August 21, 2013 | 2
August 21, 1986 was a busy market day in the village of Lower Nyos (Cameroon) and most people that evening went to bed early. At 9:30 p.m. a strange sound, like a distant explosion, was heard and suddenly people and animals tumbled onto the ground. When the few survivors awoke the next morning, they discovered that more than 1.700 people died. The huts and gardens were untouched, but everywhere they found corpses of humans and carcasses of animals – not even insects had been spared by the unseen killer.
Fig.1. Some of the more than 3.000 carcasses of animals as found some days after August 21. The bodies showed no injuries, photo by geologist Jack Lockwood/ US Geological Survey (image in public domain).
Soon the killer was identified as a strange volcanic phenomenon – 1,6 million tons of carbon dioxide had suddenly erupted from the nearby crater Lake of Nyos. As carbon dioxide is heavier than the surrounding air, the gas formed a 50m thick asphyxiating layer above the entire region.
Lake Nyos is located in an ancient volcanic caldera, more than 200m deep and delimitated by steep cliffs. Water mixing is very limited and gases emanating from the ground (of volcanic origin) dissolve and become concentrated in the deeper water. The tropical temperatures form a sort of cap of warm water (less dense) above this cooler water, oversaturated with possibly lethal gases.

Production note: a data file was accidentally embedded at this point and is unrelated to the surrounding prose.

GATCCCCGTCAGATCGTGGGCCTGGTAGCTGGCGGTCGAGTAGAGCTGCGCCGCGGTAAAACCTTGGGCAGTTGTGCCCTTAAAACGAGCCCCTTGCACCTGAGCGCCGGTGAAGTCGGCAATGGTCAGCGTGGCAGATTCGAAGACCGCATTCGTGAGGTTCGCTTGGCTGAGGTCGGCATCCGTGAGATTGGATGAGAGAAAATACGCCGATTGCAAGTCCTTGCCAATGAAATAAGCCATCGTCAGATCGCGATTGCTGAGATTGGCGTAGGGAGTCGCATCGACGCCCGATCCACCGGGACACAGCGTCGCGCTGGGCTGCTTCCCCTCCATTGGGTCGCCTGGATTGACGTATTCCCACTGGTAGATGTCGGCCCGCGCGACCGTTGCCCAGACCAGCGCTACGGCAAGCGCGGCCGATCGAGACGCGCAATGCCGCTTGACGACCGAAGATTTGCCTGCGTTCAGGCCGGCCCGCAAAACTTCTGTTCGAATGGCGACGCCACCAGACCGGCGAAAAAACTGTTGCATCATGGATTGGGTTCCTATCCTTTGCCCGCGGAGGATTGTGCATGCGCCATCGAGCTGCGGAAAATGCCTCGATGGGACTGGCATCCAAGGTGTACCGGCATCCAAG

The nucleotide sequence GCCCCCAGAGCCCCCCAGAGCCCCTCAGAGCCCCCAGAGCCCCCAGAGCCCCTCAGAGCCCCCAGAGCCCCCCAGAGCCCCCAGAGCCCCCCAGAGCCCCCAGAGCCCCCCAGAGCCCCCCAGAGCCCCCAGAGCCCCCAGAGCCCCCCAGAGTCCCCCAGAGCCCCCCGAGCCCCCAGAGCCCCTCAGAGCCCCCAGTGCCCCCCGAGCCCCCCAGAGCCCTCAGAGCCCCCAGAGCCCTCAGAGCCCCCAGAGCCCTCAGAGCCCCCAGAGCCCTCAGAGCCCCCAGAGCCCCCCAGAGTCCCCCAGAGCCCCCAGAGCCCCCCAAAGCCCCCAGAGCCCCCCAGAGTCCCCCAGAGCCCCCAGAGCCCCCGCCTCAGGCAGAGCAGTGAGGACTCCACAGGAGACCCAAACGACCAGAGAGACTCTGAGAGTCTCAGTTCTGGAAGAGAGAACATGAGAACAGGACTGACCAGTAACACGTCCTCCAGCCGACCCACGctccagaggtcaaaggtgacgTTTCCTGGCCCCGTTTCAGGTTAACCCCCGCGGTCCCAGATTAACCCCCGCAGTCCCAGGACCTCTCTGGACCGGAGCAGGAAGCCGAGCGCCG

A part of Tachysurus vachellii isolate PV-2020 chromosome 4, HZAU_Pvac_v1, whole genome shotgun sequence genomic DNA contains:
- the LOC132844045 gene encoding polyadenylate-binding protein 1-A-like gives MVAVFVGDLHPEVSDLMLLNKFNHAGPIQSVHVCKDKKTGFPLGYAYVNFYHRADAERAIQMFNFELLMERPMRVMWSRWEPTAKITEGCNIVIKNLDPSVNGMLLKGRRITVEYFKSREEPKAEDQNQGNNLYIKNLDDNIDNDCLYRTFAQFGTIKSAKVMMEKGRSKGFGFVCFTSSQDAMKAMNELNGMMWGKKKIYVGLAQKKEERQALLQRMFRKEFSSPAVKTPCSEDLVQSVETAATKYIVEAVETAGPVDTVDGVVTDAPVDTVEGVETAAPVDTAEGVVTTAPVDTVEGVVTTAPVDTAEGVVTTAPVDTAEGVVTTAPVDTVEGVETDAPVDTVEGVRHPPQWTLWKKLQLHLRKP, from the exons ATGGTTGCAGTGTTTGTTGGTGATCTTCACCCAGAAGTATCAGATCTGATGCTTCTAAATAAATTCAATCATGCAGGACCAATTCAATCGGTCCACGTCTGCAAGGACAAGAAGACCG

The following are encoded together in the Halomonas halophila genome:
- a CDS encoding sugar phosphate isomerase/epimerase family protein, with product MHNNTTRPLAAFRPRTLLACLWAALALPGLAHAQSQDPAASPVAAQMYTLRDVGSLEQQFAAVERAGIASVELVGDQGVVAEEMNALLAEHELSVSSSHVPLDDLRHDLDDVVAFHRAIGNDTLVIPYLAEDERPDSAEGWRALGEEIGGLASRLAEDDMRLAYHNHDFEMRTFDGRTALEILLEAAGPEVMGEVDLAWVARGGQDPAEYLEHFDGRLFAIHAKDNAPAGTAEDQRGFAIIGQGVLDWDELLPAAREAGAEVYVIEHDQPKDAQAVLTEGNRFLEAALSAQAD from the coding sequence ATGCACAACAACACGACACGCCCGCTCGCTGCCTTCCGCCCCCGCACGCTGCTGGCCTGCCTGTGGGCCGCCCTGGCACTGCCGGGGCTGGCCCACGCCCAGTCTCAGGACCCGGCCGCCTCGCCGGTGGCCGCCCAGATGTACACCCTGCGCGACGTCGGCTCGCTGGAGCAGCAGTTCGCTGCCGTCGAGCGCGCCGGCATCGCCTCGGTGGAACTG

Geologists are not sure why this cap suddenly failed. Maybe an earthquake or volcanic eruption on the bottom of the lake disrupted the water stratification. The days before the catastrophe were rainy. It is possible that the rainfall cooled the surface of the lake until an intermixing with the underlying toxic water occurred. Possibly one or more landslides felt into the lake, disrupting the unstable water stratification.
The particular geological and geographical conditions forming “lethal lakes” are found at two other African lakes. August 15, 1984 an explosion, probably caused by a sudden gas escape, killed 37 people at Lake Manoun. In Lake Kivu the concentration of gases – in part of volcanic, in part of bacterial origin – is also extraordinarily high.
To prevent future catastrophic degassing of the lakes degassing pipes – bringing slowly the oversaturated water from the depth to the surface – were installed, however this solution works only for smaller lakes – the threat from Lake Kivu remains a geological possibility.
DECKER, R. & DECKER, B. (1991): Mountains of Fire: The Nature of Volcanoes. Cambridge University Press. Cambridge: 243
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